**Geometric analysis** is a mathematical discipline where tools from differential equations, especially elliptic partial differential equations are used to establish new results in differential geometry and differential topology. The use of linear elliptic PDEs dates at least as far back as Hodge theory. More recently, it refers largely to the use of nonlinear partial differential equations to study geometric and topological properties of spaces, such as submanifolds of Euclidean space, Riemannian manifolds, and symplectic manifolds. This approach dates back to the work by Tibor Radó and Jesse Douglas on minimal surfaces, John Forbes Nash Jr. on isometric embeddings of Riemannian manifolds into Euclidean space, work by Louis Nirenberg on the Minkowski problem and the Weyl problem, and work by Aleksandr Danilovich Aleksandrov and Aleksei Pogorelov on convex hypersurfaces. In the 1980s fundamental contributions by Karen Uhlenbeck, Clifford Taubes, Shing-Tung Yau, Richard Schoen, and Richard Hamilton launched a particularly exciting and productive era of geometric analysis that continues to this day. A celebrated achievement was the solution to the Poincaré conjecture by Grigori Perelman, completing a program initiated and largely carried out by Richard Hamilton.

In mathematics, specifically in differential geometry, **isothermal coordinates** on a Riemannian manifold are local coordinates where the metric is conformal to the Euclidean metric. This means that in isothermal coordinates, the Riemannian metric locally has the form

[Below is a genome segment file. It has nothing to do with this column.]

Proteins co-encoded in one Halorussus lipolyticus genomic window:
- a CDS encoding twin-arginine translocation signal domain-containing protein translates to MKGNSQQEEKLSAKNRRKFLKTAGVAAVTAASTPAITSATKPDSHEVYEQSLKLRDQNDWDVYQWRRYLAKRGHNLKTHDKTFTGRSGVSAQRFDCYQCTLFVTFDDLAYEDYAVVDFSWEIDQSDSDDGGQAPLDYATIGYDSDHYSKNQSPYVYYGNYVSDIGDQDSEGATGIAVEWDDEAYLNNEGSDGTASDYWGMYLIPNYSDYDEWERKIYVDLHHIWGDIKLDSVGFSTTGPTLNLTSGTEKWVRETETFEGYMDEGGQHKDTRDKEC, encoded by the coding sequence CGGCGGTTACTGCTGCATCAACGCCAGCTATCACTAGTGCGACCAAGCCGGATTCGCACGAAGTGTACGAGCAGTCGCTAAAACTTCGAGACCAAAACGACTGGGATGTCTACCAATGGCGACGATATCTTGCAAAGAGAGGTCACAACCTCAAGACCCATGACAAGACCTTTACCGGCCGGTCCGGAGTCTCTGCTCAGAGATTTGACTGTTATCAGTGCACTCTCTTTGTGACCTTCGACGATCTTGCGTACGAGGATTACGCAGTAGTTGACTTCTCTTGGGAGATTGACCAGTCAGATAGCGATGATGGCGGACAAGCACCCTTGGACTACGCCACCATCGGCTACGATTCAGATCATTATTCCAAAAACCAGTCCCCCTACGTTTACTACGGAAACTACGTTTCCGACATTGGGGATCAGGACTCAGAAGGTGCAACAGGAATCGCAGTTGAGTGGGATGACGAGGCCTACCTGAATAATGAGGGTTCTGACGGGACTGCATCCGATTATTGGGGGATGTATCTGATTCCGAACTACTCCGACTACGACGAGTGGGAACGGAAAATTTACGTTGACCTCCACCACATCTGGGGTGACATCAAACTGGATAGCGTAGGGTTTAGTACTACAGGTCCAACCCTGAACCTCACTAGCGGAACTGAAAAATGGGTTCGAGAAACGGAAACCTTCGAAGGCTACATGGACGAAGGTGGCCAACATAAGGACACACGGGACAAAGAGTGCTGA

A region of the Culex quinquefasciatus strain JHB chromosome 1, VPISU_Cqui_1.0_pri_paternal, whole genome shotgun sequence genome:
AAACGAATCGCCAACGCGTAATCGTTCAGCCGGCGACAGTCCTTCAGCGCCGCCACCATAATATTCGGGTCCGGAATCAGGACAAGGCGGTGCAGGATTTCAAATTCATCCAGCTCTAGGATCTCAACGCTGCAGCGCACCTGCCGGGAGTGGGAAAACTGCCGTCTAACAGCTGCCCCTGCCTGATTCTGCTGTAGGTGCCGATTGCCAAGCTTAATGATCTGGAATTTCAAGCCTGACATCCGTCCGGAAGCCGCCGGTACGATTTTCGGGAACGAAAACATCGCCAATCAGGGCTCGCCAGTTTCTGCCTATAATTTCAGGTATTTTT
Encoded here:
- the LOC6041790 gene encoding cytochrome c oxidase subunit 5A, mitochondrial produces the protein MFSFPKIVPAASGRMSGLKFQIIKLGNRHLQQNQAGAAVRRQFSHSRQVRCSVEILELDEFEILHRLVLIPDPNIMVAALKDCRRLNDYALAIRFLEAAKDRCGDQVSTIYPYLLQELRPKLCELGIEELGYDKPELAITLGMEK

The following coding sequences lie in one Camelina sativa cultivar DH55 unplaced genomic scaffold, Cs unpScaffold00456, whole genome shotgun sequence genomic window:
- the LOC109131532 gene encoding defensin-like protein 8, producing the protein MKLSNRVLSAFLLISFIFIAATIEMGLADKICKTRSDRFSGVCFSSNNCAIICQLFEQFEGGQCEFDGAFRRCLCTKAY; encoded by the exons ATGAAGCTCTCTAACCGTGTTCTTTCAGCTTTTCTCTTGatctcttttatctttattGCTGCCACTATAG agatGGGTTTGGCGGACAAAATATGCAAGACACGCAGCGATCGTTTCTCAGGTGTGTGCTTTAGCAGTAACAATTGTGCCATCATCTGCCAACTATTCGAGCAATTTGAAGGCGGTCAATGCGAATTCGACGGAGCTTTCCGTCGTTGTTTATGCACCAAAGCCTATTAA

In mathematics, the **differential geometry of surfaces** deals with the differential geometry of smooth surfaces with various additional structures, most often, a Riemannian metric. Surfaces have been extensively studied from various perspectives: *extrinsically*, relating to their embedding in Euclidean space and *intrinsically*, reflecting their properties determined solely by the distance within the surface as measured along curves on the surface. One of the fundamental concepts investigated is the Gaussian curvature, first studied in depth by Carl Friedrich Gauss, who showed that curvature was an intrinsic property of a surface, independent of its isometric embedding in Euclidean space.

The **Geometry Festival** is an annual mathematics conference held in the United States.

In mathematics, a **planar Riemann surface** is a Riemann surface sharing the topological properties of a connected open subset of the Riemann sphere. They are characterized by the topological property that the complement of every closed Jordan curve in the Riemann surface has two connected components. An equivalent characterization is the differential geometric property that every closed differential 1-form of compact support is exact. Every simply connected Riemann surface is planar. The class of planar Riemann surfaces was studied by Koebe who proved in 1910 as a generalization of the uniformization theorem that every such surface is conformally equivalent to either the Riemann sphere or the complex plane with slits parallel to the real axis removed.